Then said Eliakim and Shebah and Joah unto Rabshakeh,.... That is, one of them addressed him in the name of the rest; for the verb is singular; and what follows confirms it; perhaps Eliakim was the speaker:
speak, I pray thee, unto thy servants in the Syriac language; which was somewhat different from the Hebrew, in which he spoke, and which was not understood by the common people, and for that reason desired:
for we understand it; or hear it; could hear it, so as to understand it; it being common in all courts, as the French tongue now; the Assyrian empire being very large, and so had been learned by these courtiers, for the sake of negotiation or commerce, when the common people had no concern with it:
and speak not to us in the Jews' language, in the ears of the people that are on the wall; the wall of the city, where the commissioners were, who would not venture themselves out of the city, in the hands of so perfidious an enemy: and the men on the wall were such, who either were placed there to defend the city, and so were soldiers, or people that were gathered together to see the ambassadors of the king of Assyria, and to hear, as much as they could, what passed between them and the ministers of Hezekiah; and as this speech of Eliakim's showed great submissiveness in praying and entreating Rabshakeh to speak to them in another language, and a mean abject spirit, in saying they were his servants, so a great degree of timorousness in them, and diffidence of the people, lest they should be terrified, and be for giving up the city at once into the hands of the enemy; this looks like a piece of bad policy, and some think that Shebna was the contriver of it, and the adviser to it, in order to give Rabshakeh a hint of their fears, and of the disposition of the people, and put him in higher spirits, and on railing the more, and thereby still work the more on the people's fears; however, it had this effect on him, as follows.
But Rabshakeh said, hath my master sent me to thy master, and to thee, to speak these words?.... That is, to them only, that he should use a language only understood by them:
hath he not sent me to the men that sit upon the wall; and therefore it is proper to speak in a language which they understand, and to let them know that if they will not surrender up the city, but will attempt to hold out a siege, they must expect
that they may eat their own dung, and drink their own piss with you? suggesting that they must expect a close siege, which would not be broke up until the city was taken; the consequence of which would be such a famine, that they would be reduced to such extremities. The Jews have substituted other words in the margin, instead of those in the text, as more cleanly, and less offensive; for "dung" they put "excrement", and for "piss" they read "the waters of the feet"; and had we in our version put excrement and urine instead of these words, it would have been more decent.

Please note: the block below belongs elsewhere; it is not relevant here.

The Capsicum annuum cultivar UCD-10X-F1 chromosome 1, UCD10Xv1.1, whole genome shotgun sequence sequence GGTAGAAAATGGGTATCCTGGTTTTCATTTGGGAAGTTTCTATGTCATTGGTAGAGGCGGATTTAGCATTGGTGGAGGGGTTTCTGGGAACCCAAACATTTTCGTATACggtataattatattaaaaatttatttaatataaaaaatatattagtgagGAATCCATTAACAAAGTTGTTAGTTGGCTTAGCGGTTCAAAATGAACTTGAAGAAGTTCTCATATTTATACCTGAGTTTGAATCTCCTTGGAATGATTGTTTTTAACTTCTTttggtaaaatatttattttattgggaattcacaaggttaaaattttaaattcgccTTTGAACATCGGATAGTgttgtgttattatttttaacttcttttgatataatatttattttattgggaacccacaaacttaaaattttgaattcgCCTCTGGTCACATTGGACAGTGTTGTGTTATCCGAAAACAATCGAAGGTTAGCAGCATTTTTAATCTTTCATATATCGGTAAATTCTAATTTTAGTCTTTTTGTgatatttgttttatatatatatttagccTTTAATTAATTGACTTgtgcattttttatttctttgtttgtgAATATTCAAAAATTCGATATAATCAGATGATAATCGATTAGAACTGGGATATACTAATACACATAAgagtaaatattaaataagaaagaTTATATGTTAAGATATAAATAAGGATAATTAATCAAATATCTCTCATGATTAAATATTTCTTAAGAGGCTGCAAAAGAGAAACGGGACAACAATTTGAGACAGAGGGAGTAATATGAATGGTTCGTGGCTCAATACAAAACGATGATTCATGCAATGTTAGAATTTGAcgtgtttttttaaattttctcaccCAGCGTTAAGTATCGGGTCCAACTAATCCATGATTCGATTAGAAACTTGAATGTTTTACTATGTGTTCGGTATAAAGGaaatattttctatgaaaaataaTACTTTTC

Then Rabshakeh stood, and cried with a loud voice in the Jews' language,.... In which he spoke before; but now he raised up himself, and elevated his voice, and strained himself to the utmost, that all the people might hear, and that he might strike a terror into them, and stir them up to mutiny and rebellion, and oblige their governors to give up the city into the hands of the Assyrians; this use he made of the request of Hezekiah's ministers, perceiving hereby their fears, and the disposition of the people:
and said, hear ye the words of the great king, the king of Assyria; See Gill on Isaiah 36:4.
Thus saith the king,.... The king of Assyria, whom he personated, whose general and ambassador he was; so he spake to command the greater awe of the people, and the more to terrify them:
let not Hezekiah deceive you; with fair words, promising protection and safety, making preparations for the defence of the city, and to oblige the besiegers to break up the siege of it:
for he shall not be able to deliver you; but if he was not, his God, whom he served, and in whom he trusted, was able to deliver them, and did deliver them; though he endeavoured to dissuade them from trusting in him, or hearkening to Hezekiah's persuasions thereunto, as in the following verse.
Neither let Hezekiah make you trust in the Lord,.... Hezekiah trusted in the Lord himself, and he endeavoured, both by his own example, and by arguments, to persuade his people to do so likewise; of this Rabshakeh was sensible, and was more afraid of this than of any thing else, and, therefore laboured this point more than any other; see 2 Chronicles 32:6;
saying, the Lord will surely deliver us, this city shall not be delivered into the hand of the king of Assyria: which he might say with the greatest confidence, since the Lord had promised to defend it, Isaiah 31:5 and especially if his sickness, and recovery out of it, and promises then made to him, were before this, as some think; since it is expressly promised by the Lord, that he would deliver him and the city out of the hand of the king of Assyria, Isaiah 38:6.
Hearken not to Hezekiah,.... To his exhortations and persuasions to trust in the Lord; nor would he have them obey him in things civil, any more than hearken to him in things sacred, though their liege lord and sovereign; for his view and endeavour were to stir them up to mutiny and rebellion; and so the Targum,
"do not obey Hezekiah:'
or receive any orders from him, or pay any regard to them:
for thus saith the king of Assyria, make an agreement with me by a present; or, "make a blessing with me"
"make peace with me:'
this sense Ben Melech gives; and the Septuagint version is, "if ye would be blessed"
come out to me; forsake your king, throw off your allegiance to him, surrender yourselves and city to me: